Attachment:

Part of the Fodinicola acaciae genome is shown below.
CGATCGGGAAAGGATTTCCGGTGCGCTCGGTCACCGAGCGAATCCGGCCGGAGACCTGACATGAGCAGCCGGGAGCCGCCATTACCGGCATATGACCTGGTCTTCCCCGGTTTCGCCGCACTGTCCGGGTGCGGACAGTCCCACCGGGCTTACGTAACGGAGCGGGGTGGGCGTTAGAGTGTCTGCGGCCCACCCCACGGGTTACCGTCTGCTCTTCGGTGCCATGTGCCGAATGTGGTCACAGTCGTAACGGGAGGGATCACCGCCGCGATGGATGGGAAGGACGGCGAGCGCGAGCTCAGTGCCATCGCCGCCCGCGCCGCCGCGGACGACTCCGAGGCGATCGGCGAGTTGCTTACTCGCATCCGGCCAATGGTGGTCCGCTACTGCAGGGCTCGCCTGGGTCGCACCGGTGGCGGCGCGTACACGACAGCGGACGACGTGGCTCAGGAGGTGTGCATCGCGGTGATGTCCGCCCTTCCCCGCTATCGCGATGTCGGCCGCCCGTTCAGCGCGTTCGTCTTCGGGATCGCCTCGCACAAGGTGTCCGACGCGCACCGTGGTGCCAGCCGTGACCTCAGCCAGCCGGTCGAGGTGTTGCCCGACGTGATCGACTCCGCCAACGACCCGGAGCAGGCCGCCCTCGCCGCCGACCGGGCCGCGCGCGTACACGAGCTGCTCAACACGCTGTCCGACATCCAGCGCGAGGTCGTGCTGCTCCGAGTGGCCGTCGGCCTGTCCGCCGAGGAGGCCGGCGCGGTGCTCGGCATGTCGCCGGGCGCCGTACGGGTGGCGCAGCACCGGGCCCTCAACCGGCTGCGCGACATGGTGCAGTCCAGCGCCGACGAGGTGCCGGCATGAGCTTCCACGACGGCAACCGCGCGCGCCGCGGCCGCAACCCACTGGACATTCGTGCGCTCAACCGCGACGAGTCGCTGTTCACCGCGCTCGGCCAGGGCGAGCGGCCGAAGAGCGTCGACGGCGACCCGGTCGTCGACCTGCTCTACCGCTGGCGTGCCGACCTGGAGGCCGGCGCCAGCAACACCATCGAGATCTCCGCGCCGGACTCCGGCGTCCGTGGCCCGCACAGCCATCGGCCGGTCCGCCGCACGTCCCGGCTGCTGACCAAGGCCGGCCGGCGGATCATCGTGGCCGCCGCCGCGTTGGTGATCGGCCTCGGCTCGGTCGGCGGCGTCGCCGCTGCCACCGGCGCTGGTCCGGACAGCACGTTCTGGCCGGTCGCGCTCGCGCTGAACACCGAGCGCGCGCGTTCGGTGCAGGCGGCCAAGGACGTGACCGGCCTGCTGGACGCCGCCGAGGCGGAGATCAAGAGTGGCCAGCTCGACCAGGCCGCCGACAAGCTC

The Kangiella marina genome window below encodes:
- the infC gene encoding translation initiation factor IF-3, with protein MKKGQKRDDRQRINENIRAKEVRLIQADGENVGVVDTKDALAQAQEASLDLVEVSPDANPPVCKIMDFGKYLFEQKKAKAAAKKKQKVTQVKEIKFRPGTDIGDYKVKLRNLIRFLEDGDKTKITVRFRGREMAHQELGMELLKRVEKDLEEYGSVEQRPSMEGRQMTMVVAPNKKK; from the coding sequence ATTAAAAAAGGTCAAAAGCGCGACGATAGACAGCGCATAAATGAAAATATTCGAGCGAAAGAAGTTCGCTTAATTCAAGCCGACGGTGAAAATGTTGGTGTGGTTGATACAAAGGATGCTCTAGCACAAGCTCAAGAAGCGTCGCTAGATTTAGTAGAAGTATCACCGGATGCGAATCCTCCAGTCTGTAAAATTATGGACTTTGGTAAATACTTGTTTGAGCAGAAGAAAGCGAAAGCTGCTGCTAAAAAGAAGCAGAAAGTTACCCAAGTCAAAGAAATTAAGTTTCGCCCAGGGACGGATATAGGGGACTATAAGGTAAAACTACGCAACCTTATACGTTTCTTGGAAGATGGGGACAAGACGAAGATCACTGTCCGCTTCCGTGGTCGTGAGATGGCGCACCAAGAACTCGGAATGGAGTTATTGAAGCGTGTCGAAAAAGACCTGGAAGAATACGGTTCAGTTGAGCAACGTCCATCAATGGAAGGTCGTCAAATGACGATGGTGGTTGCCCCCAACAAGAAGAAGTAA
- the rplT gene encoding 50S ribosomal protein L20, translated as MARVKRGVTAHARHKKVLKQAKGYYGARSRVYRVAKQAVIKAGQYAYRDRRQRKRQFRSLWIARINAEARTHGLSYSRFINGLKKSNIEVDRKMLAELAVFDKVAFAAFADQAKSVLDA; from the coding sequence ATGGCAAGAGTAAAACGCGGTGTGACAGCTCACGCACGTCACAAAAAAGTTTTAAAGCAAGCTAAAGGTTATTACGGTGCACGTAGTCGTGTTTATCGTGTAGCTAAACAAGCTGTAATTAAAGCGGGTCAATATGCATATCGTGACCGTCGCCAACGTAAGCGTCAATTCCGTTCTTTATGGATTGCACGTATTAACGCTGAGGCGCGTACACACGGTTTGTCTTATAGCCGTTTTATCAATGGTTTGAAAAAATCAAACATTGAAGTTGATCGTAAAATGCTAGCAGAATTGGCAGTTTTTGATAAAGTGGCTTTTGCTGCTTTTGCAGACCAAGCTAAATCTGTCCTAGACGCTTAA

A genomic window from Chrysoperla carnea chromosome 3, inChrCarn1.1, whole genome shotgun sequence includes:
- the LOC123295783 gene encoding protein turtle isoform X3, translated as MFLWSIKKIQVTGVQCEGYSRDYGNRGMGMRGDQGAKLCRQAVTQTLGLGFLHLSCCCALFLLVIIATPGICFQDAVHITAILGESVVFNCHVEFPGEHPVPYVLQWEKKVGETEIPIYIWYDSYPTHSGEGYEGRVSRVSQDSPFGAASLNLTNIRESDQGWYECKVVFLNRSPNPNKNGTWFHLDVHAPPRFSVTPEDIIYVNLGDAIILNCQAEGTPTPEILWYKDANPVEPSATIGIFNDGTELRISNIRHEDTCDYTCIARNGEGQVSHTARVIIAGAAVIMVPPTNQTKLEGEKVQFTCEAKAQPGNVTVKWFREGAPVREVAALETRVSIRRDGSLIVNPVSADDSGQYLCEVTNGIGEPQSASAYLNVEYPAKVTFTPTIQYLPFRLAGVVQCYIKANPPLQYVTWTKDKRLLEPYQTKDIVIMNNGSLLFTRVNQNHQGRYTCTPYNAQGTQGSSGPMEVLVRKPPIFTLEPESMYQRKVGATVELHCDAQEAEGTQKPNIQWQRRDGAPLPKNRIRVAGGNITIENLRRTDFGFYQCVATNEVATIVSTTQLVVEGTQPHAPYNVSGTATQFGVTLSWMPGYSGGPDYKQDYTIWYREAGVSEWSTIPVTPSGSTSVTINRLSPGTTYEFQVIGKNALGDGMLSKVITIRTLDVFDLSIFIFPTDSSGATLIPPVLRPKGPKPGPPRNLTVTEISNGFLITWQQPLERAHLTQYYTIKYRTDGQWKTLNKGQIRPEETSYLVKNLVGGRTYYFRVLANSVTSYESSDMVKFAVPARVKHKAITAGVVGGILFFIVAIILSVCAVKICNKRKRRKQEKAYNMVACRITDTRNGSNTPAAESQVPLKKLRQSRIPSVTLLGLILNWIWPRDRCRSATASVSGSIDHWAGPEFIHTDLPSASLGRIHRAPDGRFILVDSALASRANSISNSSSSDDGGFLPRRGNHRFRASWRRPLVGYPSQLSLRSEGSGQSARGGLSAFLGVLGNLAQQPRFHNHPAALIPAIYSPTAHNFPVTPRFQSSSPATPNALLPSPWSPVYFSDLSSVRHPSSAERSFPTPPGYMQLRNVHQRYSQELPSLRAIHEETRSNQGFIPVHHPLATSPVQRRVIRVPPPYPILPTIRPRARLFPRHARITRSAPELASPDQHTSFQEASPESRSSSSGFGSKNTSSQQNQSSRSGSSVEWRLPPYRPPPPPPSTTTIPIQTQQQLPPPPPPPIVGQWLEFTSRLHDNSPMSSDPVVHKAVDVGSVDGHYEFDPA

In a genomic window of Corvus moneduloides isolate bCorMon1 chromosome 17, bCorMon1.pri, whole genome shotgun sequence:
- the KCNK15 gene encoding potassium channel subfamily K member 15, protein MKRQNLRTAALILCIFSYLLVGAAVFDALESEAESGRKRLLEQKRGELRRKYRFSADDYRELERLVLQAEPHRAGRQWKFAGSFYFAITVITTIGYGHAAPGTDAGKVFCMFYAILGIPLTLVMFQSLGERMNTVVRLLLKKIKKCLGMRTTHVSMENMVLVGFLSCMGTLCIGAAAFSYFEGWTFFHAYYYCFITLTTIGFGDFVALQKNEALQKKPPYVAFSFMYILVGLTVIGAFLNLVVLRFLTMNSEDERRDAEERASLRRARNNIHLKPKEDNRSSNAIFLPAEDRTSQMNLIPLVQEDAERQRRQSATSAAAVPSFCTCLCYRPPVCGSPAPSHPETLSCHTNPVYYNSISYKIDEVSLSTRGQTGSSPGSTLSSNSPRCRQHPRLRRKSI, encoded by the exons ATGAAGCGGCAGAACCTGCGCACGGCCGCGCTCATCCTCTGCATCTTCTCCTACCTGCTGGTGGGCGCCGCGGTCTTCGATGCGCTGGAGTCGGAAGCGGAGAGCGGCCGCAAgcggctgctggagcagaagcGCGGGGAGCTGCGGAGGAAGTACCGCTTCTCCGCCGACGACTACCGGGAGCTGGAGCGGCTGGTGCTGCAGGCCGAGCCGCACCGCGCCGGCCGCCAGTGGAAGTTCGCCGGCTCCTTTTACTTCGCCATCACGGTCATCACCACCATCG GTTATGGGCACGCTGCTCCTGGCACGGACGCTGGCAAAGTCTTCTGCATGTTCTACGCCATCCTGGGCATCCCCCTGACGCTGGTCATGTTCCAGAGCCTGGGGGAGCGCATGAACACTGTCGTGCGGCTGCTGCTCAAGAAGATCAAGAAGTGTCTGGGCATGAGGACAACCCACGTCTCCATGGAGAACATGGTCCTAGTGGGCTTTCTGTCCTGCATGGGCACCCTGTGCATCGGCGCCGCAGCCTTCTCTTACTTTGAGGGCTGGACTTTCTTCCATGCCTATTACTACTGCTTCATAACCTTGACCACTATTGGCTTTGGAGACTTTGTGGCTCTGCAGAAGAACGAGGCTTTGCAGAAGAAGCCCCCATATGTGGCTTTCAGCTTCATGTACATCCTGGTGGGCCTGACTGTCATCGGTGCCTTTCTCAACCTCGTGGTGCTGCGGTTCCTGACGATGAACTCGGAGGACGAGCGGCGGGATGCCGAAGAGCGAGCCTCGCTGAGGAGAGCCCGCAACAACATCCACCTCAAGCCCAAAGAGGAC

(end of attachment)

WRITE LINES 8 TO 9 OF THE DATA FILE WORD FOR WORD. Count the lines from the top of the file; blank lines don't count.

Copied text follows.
In a genomic window of Corvus moneduloides isolate bCorMon1 chromosome 17, bCorMon1.pri, whole genome shotgun sequence:
- the KCNK15 gene encoding potassium channel subfamily K member 15, protein MKRQNLRTAALILCIFSYLLVGAAVFDALESEAESGRKRLLEQKRGELRRKYRFSADDYRELERLVLQAEPHRAGRQWKFAGSFYFAITVITTIGYGHAAPGTDAGKVFCMFYAILGIPLTLVMFQSLGERMNTVVRLLLKKIKKCLGMRTTHVSMENMVLVGFLSCMGTLCIGAAAFSYFEGWTFFHAYYYCFITLTTIGFGDFVALQKNEALQKKPPYVAFSFMYILVGLTVIGAFLNLVVLRFLTMNSEDERRDAEERASLRRARNNIHLKPKEDNRSSNAIFLPAEDRTSQMNLIPLVQEDAERQRRQSATSAAAVPSFCTCLCYRPPVCGSPAPSHPETLSCHTNPVYYNSISYKIDEVSLSTRGQTGSSPGSTLSSNSPRCRQHPRLRRKSI, encoded by the exons ATGAAGCGGCAGAACCTGCGCACGGCCGCGCTCATCCTCTGCATCTTCTCCTACCTGCTGGTGGGCGCCGCGGTCTTCGATGCGCTGGAGTCGGAAGCGGAGAGCGGCCGCAAgcggctgctggagcagaagcGCGGGGAGCTGCGGAGGAAGTACCGCTTCTCCGCCGACGACTACCGGGAGCTGGAGCGGCTGGTGCTGCAGGCCGAGCCGCACCGCGCCGGCCGCCAGTGGAAGTTCGCCGGCTCCTTTTACTTCGCCATCACGGTCATCACCACCATCG GTTATGGGCACGCTGCTCCTGGCACGGACGCTGGCAAAGTCTTCTGCATGTTCTACGCCATCCTGGGCATCCCCCTGACGCTGGTCATGTTCCAGAGCCTGGGGGAGCGCATGAACACTGTCGTGCGGCTGCTGCTCAAGAAGATCAAGAAGTGTCTGGGCATGAGGACAACCCACGTCTCCATGGAGAACATGGTCCTAGTGGGCTTTCTGTCCTGCATGGGCACCCTGTGCATCGGCGCCGCAGCCTTCTCTTACTTTGAGGGCTGGACTTTCTTCCATGCCTATTACTACTGCTTCATAACCTTGACCACTATTGGCTTTGGAGACTTTGTGGCTCTGCAGAAGAACGAGGCTTTGCAGAAGAAGCCCCCATATGTGGCTTTCAGCTTCATGTACATCCTGGTGGGCCTGACTGTCATCGGTGCCTTTCTCAACCTCGTGGTGCTGCGGTTCCTGACGATGAACTCGGAGGACGAGCGGCGGGATGCCGAAGAGCGAGCCTCGCTGAGGAGAGCCCGCAACAACATCCACCTCAAGCCCAAAGAGGAC